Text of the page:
• Combination of 1st-trimester pregnancy-associated plasma protein A and 2nd-trimester quadruple test 
    • Ultrasound fetal nuchal translucency
  • Serum integrated test: full integrated test without ultrasound fetal nuchal translucency
  • Sequential screening:
    • 1st-trimester screening: The patient is informed of the results.
    • Above a specific threshold, counseling is provided and diagnostic testing (i.e., chorionic villus sampling) is offered.
  • Cell-free DNA test:
    • Noninvasive fetal procedure
    • Anytime after the 10th week of gestation
    • Fetal DNA is isolated from maternal blood and evaluated for chromosomal abnormalities.
    • More accurate and specific than a traditional screening test
    • Tests for fetal sex
Table: Maternal screening 1st and 2nd trimesters
1st trimester2nd trimester
NTPAPP-AhCGAFPEstriolhCGInhibin A
Trisomy 13↓↓UnchangedUnchangedUnchangedUnchanged
Trisomy 18↑↑↓↓↓↓↓↓↓↓Unchanged
Trisomy 21↑↑↓↓
NT: nuchal translucency
PAPP-A: pregnancy-associated plasma protein A
hCG: human chorionic gonadotropin
AFP: 𝛼-fetoprotein

Diagnostic tests

  • Diagnostic invasive tests:
    • Indications:
      • Positive screening test
      • Prior pregnancy with a child with trisomy
      • Known chromosomal translocation or aberration in the parent
    • Risks include bleeding, infection, fetal injury, and fetal loss (rare)
    • Procedures:
      • Chorionic villus sampling: sample of the placenta for testing (10th–13th week of gestation)
      • Amniocentesis: sample of the amniotic fluid for testing (15th–20th week of gestation)
      • Percutaneous umbilical blood sampling: blood sample from the umbilical cord for testing (18th–22nd week of gestation); fetal loss rate of 2%
  • Fetal karyotyping: a prenatal and postnatal confirmatory test

Karyotype showing trisomy of the 18th chromosome
(notice the pairs of chromosomes 16 and 17 and the extra 18th chromosome)

Image: “12508” by Allan J. Ebbin. License: Public Domain

Management and Prognosis

Management

  • Delivery in a specialized center with a neonatologist
  • Supportive management:
    • Intervention: dependent on the type of abnormalities
    • Hospice care
  • Genetic counseling and chromosome studies for parents (especially if planning future pregnancies)
  • Supportive resources (e.g., Support Organization for Trisomy, or SOFT)

Prognosis

  • The majority of babies will die in utero.
  • Of the babies born alive, 50% will die in the firsts 2 weeks of life, and 80%–90% will die in the first 6 months of life.
  • Death is usually due to central apnea and congestive heart failure.

Differential Diagnosis

  • Patau’s syndrome (trisomy 13): the presence of 3 copies of the 13th chromosome. Many clinical findings of trisomy 18 and 13 overlap, but cleft lip and/or palate, coloboma of the iris, scalp defects, and polydactyly are more commonly seen in trisomy 13. Both trisomy 18 and 13 have poor prognoses.
  • Thrombocytopenia-absent radius syndrome: a microdeletion syndrome causing thrombocytopenia, congenital heart defects, and the absence of bilateral radii in the forearms. Bleeding may occur in the brain and other organs. Normal intellectual abilities can be expected in patients without bleeding issues. Children with trisomy 18 may present with absent radii and thrombocytopenia.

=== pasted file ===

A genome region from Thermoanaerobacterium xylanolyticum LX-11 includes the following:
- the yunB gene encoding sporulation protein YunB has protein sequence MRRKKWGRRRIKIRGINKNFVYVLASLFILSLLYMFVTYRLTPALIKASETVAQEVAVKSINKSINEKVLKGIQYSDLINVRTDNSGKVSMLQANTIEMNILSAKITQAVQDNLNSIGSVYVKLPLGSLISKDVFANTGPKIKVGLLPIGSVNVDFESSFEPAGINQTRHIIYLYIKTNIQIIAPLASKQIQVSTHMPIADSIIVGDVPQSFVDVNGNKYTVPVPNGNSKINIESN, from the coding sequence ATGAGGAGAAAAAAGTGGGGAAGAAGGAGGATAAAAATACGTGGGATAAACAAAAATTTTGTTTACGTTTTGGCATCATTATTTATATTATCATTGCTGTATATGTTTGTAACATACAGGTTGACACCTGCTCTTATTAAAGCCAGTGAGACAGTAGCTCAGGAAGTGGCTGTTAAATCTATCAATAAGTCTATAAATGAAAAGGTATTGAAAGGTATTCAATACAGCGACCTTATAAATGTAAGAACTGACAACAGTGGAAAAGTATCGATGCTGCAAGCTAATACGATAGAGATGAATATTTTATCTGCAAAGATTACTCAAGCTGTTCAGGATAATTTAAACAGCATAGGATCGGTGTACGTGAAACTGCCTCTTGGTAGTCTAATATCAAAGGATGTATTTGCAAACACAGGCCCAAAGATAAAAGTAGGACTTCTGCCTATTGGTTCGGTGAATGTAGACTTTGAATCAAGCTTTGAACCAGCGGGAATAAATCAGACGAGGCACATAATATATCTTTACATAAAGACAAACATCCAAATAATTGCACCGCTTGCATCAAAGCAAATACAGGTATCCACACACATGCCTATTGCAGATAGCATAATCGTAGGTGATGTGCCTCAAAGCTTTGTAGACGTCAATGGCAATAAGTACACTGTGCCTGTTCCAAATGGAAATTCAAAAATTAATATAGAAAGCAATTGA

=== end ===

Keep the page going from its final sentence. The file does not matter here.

• Fetal akinesia deformation sequence (also known as Pena-Shokeir syndrome type 1): Characteristics of fetal akinesia deformation sequence include fetal akinesia, pulmonary hypoplasia, IUGR, facial anomalies, other developmental abnormalities, and multiple joint contractures (arthrogryposis), including overlapping fingers. Approximately 30% of affected individuals are stillborn. Infants born alive have limited survival time due to complications of pulmonary hypoplasia. 
  • Colobomas, heart defects, atresia of the choanae, restriction of growth/developmental delay, genitourinary abnormalities, and ear anomalies (CHARGE) syndrome: In over 50% of cases, a genetic mutation in the CHD7 gene is involved. No specific treatment is recommended as management is individualized based on the degree of major and minor abnormalities.

References

  1. Cereda, A., Carey, J. C. (2012). The trisomy 18 syndrome. Orphanet journal of rare diseases. 7(81). https://doi.org/10.1186/1750-1172-7-81
  2. Edwards, J. H., et al. (1960). A New Trisomic Syndrome. Lancet. 1(7128), 787–790. https://pubmed.ncbi.nlm.nih.gov/13819419/
  3. Giersch, A. (2019). Congenital cytogenetic abnormalities. UpToDate. Retrieved March 23, 2021, from https://www.uptodate.com/contents/congenital-cytogenetic-abnormalities
  4. Jones, K. L., et al. (2013). Smith’s Recognizable Patterns of Human Malformation. Seventh edition, Elsevier Saunders.
  5. Meeks, N. J. L., et al. (2018). Genetics & Dysmorphology. In Hay William Jr., W., et al. Current Diagnosis & Treatment: Pediatrics. 24th ed., McGraw-Hill Education. accessmedicine.mhmedical.com/content.aspx?aid=1153315258
  6. Genetic and Rare Diseases Information Center (GARD). (2012). Fetal Akinesia Deformation Sequence. https://rarediseases.info.nih.gov/diseases/9634/fetal-akinesia-deformation-sequence
  7. National Organization for Rare Disorders (NORD). (2020). Trisomy 18. https://rarediseases.org/rare-diseases/trisomy-18-syndrome/

🍪 Lecturio is using cookies to improve your user experience. By continuing use of our service you agree upon our Data Privacy Statement.

Details